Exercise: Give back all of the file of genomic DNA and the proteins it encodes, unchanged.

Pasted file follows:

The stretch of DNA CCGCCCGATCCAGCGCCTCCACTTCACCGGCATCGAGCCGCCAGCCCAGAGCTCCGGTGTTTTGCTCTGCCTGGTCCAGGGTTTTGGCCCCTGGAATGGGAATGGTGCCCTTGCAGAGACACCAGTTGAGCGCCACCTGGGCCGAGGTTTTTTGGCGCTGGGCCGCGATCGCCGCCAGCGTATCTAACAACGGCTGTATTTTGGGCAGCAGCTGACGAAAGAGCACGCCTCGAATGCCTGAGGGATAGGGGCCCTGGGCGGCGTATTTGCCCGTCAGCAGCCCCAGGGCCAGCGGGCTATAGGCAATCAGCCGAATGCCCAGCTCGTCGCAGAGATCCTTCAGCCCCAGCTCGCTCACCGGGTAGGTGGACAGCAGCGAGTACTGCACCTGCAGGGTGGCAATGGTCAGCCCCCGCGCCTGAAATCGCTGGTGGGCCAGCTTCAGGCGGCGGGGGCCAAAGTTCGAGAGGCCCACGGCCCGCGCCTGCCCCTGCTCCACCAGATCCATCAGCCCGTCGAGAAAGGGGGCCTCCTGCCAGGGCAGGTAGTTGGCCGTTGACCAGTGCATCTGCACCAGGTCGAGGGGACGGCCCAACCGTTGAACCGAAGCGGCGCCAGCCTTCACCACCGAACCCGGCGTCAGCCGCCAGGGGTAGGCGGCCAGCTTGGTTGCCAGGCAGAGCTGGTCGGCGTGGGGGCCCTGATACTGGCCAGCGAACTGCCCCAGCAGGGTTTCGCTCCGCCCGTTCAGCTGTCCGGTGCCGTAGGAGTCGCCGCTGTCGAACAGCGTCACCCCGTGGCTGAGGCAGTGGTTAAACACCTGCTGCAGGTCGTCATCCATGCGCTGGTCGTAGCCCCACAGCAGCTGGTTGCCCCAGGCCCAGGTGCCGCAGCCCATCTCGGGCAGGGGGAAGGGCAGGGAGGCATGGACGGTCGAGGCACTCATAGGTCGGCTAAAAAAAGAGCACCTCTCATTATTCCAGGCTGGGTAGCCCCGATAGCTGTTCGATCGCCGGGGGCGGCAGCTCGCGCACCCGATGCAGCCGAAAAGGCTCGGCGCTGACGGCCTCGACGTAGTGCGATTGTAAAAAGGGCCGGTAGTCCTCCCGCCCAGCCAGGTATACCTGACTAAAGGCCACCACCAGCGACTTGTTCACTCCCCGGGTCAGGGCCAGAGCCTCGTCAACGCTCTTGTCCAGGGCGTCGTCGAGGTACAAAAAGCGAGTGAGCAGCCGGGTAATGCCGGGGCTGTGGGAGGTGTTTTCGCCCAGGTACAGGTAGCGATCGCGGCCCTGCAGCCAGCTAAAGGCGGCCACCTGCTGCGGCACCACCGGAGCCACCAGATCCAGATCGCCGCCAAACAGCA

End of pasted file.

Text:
The stretch of DNA CCGCCCGATCCAGCGCCTCCACTTCACCGGCATCGAGCCGCCAGCCCAGAGCTCCGGTGTTTTGCTCTGCCTGGTCCAGGGTTTTGGCCCCTGGAATGGGAATGGTGCCCTTGCAGAGACACCAGTTGAGCGCCACCTGGGCCGAGGTTTTTTGGCGCTGGGCCGCGATCGCCGCCAGCGTATCTAACAACGGCTGTATTTTGGGCAGCAGCTGACGAAAGAGCACGCCTCGAATGCCTGAGGGATAGGGGCCCTGGGCGGCGTATTTGCCCGTCAGCAGCCCCAGGGCCAGCGGGCTATAGGCAATCAGCCGAATGCCCAGCTCGTCGCAGAGATCCTTCAGCCCCAGCTCGCTCACCGGGTAGGTGGACAGCAGCGAGTACTGCACCTGCAGGGTGGCAATGGTCAGCCCCCGCGCCTGAAATCGCTGGTGGGCCAGCTTCAGGCGGCGGGGGCCAAAGTTCGAGAGGCCCACGGCCCGCGCCTGCCCCTGCTCCACCAGATCCATCAGCCCGTCGAGAAAGGGGGCCTCCTGCCAGGGCAGGTAGTTGGCCGTTGACCAGTGCATCTGCACCAGGTCGAGGGGACGGCCCAACCGTTGAACCGAAGCGGCGCCAGCCTTCACCACCGAACCCGGCGTCAGCCGCCAGGGGTAGGCGGCCAGCTTGGTTGCCAGGCAGAGCTGGTCGGCGTGGGGGCCCTGATACTGGCCAGCGAACTGCCCCAGCAGGGTTTCGCTCCGCCCGTTCAGCTGTCCGGTGCCGTAGGAGTCGCCGCTGTCGAACAGCGTCACCCCGTGGCTGAGGCAGTGGTTAAACACCTGCTGCAGGTCGTCATCCATGCGCTGGTCGTAGCCCCACAGCAGCTGGTTGCCCCAGGCCCAGGTGCCGCAGCCCATCTCGGGCAGGGGGAAGGGCAGGGAGGCATGGACGGTCGAGGCACTCATAGGTCGGCTAAAAAAAGAGCACCTCTCATTATTCCAGGCTGGGTAGCCCCGATAGCTGTTCGATCGCCGGGGGCGGCAGCTCGCGCACCCGATGCAGCCGAAAAGGCTCGGCGCTGACGGCCTCGACGTAGTGCGATTGTAAAAAGGGCCGGTAGTCCTCCCGCCCAGCCAGGTATACCTGACTAAAGGCCACCACCAGCGACTTGTTCACTCCCCGGGTCAGGGCCAGAGCCTCGTCAACGCTCTTGTCCAGGGCGTCGTCGAGGTACAAAAAGCGAGTGAGCAGCCGGGTAATGCCGGGGCTGTGGGAGGTGTTTTCGCCCAGGTACAGGTAGCGATCGCGGCCCTGCAGCCAGCTAAAGGCGGCCACCTGCTGCGGCACCACCGGAGCCACCAGATCCAGATCGCCGCCAAACAGCA